The Greyhounds had produced some of the top hockey players in hockey history. We were described as “an institution in their town of Sault Ste. Marie.”(Costello, 015. The Hockey News: Collectors Edition, p.6)
Next week, the answer to the following question: Are the Soo Greyhounds the only team in the CHL to have a perfect 33-0 home ice record?
Yes! He played the 1977-78 season with the Greyhounds, came second in scoring to Bobby Smith of the Ottawa 67s, won the league trophies for Rookie of the Year and Most Gentlemanly Player and made the second All-Star Team. He received # 99 on his sweater, his trademark during his hockey career. That year he played for Team Canada and although only 16 years of age, he led them to a gold medal. He led all scorers and was named the best forward in the tournament. That year, Gretzky signed the personal service contract with Nelson Skalbania and played the next season with the Indianapolis Racers in the World Hockey League.
That 1977-78 season was amazing for many reasons. Wayne Gretzky, although already considered a phenomenal player at 16 years of age and considered by most as the hottest budding star since Bobby Orr, was still available when the Greyhounds chose him third overall. Angelo Bumbacco had to convince Walter Gretzky that Wayne would be well taken care of if he let him come to Sault Ste. Marie. As the season progressed, the team attracted growing hordes of reporters from print, radio, and television media, including the New York Times and Sports Illustrated. I was able to purchase on eBay a copy of the Sports Illustrated 1978 edition. It carried an article in which their reporter recounted his experiences, discussions, and observations while following Wayne Gretzky and the Greyhounds for four days.
During the season, despite the excellent talent, the team was under-achieving. Muzz MacPherson was replaced as head coach by Paul Theriault with eleven games left in the regular schedule. Under Theriault, the Greyhounds ended the regular season losing only one game in the last eleven. We had momentum and defeated Kingston in the first round. The players were exhausted from a hard-fought series but played their hearts out against the powerhouse Ottawa 67s. Bobby Smith and Jimmy Fox were the 67s star players. It took Ottawa eight games and a goal in the last minute of play by Jimmy Fox to win the series before a more than sell-out crowd, which had the Memorial Gardens bursting at the seams. It still is one of the most memorable series played by our Soo Greyhounds.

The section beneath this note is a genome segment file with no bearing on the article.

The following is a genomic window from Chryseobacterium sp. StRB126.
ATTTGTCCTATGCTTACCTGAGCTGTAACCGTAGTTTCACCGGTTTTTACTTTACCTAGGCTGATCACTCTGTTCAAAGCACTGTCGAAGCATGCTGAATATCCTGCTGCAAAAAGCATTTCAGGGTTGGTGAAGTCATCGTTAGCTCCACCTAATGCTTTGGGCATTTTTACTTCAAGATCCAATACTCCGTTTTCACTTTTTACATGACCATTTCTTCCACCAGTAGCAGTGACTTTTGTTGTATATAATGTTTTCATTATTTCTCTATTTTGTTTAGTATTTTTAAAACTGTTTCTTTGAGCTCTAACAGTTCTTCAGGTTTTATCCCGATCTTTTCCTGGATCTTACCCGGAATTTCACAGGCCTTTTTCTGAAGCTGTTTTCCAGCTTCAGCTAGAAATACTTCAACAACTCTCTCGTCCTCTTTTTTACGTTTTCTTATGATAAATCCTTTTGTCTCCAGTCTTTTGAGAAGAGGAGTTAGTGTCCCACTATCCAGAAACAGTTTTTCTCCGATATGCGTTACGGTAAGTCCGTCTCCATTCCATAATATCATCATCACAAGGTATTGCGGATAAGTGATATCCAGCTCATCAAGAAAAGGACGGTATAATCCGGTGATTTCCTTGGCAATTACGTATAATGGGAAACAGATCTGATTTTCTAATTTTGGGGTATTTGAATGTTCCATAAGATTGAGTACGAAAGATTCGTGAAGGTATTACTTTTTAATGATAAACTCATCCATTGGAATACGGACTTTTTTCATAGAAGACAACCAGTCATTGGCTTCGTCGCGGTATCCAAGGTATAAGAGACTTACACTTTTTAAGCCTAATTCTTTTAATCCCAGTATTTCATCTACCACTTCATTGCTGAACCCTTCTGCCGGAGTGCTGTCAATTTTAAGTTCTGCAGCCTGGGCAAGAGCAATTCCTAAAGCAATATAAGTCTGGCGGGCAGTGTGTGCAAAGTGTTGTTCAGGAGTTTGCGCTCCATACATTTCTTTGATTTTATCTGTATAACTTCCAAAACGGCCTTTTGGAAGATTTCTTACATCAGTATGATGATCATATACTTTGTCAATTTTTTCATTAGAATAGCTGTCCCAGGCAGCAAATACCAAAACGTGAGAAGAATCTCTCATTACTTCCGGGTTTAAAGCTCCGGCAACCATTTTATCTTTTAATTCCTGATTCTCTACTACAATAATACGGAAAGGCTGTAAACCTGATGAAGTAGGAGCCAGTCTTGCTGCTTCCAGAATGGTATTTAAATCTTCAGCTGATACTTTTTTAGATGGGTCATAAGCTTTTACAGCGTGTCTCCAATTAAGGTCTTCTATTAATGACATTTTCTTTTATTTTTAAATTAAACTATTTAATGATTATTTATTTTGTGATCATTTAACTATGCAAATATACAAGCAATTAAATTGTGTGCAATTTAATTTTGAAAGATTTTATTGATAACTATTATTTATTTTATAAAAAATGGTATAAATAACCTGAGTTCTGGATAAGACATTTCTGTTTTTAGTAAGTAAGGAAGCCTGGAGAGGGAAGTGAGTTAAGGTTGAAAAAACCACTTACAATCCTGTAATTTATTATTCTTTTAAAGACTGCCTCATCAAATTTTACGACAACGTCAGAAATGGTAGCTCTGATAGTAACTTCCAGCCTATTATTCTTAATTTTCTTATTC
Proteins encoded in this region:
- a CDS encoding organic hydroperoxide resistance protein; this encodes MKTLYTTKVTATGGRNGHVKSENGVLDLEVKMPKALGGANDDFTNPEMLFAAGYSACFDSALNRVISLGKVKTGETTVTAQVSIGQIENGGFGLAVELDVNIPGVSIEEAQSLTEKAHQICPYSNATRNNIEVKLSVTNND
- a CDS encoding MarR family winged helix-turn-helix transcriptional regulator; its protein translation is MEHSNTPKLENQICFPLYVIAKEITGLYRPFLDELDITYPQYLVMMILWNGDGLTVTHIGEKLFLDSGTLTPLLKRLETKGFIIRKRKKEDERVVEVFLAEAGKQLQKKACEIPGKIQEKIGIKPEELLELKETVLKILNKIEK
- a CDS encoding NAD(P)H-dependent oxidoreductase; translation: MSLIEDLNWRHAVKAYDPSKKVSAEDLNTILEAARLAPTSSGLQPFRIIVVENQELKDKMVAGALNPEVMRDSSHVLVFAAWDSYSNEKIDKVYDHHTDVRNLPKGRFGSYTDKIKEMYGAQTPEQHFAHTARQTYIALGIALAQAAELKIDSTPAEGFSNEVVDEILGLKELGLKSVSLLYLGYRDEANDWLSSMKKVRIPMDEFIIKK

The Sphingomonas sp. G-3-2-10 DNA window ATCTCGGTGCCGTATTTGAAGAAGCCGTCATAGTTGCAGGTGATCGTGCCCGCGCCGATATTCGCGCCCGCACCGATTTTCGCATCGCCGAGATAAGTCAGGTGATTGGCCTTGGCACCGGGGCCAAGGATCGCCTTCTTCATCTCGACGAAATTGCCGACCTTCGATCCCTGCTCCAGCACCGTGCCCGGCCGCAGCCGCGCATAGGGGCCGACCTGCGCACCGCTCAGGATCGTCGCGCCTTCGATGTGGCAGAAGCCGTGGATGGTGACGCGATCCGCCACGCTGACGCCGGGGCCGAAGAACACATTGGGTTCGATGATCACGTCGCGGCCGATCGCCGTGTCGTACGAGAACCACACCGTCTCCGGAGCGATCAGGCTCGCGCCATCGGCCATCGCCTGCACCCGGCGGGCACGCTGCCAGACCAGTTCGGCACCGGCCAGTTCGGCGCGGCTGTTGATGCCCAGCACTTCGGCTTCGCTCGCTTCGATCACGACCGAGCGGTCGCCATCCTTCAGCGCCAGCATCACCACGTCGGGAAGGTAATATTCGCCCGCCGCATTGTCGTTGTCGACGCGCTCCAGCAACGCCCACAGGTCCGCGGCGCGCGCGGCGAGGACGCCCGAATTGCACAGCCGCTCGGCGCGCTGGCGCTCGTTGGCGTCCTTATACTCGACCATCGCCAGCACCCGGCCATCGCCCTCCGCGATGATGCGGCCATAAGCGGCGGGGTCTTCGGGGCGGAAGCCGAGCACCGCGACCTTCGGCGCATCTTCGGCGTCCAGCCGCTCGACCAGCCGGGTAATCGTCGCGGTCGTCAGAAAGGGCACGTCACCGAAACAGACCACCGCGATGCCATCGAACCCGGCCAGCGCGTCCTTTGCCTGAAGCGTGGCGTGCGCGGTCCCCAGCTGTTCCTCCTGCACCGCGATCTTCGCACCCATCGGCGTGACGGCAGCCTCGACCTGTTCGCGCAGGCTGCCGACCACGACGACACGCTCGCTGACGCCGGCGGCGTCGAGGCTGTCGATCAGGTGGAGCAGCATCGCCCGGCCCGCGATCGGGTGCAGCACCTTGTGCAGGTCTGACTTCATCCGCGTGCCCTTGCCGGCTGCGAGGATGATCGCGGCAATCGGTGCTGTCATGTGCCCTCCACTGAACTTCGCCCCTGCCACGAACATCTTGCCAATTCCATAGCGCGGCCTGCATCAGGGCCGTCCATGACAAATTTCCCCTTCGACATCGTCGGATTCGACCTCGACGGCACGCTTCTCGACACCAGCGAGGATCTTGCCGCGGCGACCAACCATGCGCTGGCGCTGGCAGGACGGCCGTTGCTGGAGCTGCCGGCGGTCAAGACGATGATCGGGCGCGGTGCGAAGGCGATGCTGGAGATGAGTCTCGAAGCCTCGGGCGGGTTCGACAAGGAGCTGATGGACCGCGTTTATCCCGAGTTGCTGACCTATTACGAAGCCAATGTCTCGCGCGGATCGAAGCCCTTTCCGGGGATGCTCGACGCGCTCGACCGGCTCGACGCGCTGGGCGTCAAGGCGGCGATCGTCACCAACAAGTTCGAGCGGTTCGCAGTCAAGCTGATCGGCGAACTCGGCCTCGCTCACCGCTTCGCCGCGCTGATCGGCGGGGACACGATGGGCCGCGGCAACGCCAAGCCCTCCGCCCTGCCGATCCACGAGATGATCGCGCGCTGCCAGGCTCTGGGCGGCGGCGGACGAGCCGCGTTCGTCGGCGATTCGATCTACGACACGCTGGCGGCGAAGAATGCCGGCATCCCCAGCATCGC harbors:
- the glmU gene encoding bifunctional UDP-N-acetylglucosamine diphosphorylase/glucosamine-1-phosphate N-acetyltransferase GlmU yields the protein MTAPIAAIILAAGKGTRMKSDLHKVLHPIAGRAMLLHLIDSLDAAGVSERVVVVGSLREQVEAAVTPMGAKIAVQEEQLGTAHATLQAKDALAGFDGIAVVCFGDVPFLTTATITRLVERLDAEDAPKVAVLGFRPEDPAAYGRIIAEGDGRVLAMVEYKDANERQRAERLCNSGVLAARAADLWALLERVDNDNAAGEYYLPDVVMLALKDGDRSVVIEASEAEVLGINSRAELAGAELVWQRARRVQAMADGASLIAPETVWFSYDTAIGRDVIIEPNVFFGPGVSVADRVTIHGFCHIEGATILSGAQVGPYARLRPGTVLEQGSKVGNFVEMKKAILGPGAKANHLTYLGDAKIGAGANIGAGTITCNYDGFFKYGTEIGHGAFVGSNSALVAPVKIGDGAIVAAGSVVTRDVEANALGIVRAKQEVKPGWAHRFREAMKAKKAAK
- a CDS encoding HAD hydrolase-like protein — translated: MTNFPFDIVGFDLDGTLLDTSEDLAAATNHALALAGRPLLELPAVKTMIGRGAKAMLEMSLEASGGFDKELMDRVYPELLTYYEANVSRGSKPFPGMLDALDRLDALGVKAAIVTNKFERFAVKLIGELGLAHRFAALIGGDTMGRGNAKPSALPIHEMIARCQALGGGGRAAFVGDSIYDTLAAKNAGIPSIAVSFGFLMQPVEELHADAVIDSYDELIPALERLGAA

Next week the answer to the following question: Were the Soo Greyhounds really named the Hockey News Magazine’s No. 1 Dream Team of the 108 teams that feed players to the NHL?
I would like to express my appreciation to all those who helped to make the publication of Hound Town so memorable for me. There was so much encouragement from family, friends, businesses, media and Soo Greyhounds’ fans. Since the first copies of Hound Town arrived in November, it has been a whirlwind of activity. All of the hours spent in attempting to create a book of which I would be proud, has been more that worthwhile because of its acceptance and the kind words of so many of you who have read it. Thank You!
Over the next while, I will post a weekly blog at www.houndtownhockey.com attempting to answer questions I receive and those already received from Greyhounds fans. The material from the blogs will also be posted on Twitter and Facebook. It has been fascinating to speak with so many people that have stories with respect to their Greyhounds’ memories. I am not a statistics person. That will be left to tremendous Greyhounds’ fans and historical experts such as Chris Sierzputowski and his cohorts that do a great job in keeping our interest.
That will be left to tremendous Greyhounds’ fans and historical experts such as Chris Sierzputowski and his cohorts that do a great job in keeping our interest.
Partly created by the interest generated during the research for the book, there will be some exciting announcements over the next few months. You will want to stay tuned. If any of you have recent contact information for any Soo Greyhounds’ former players or fans that have Soo Greyhounds’ memorabilia, please send to my email address at firstname.lastname@example.org.
Next week, I will answer the most asked question that I have received over the years - Did Wayne Gretzky really play for the Soo Greyhounds?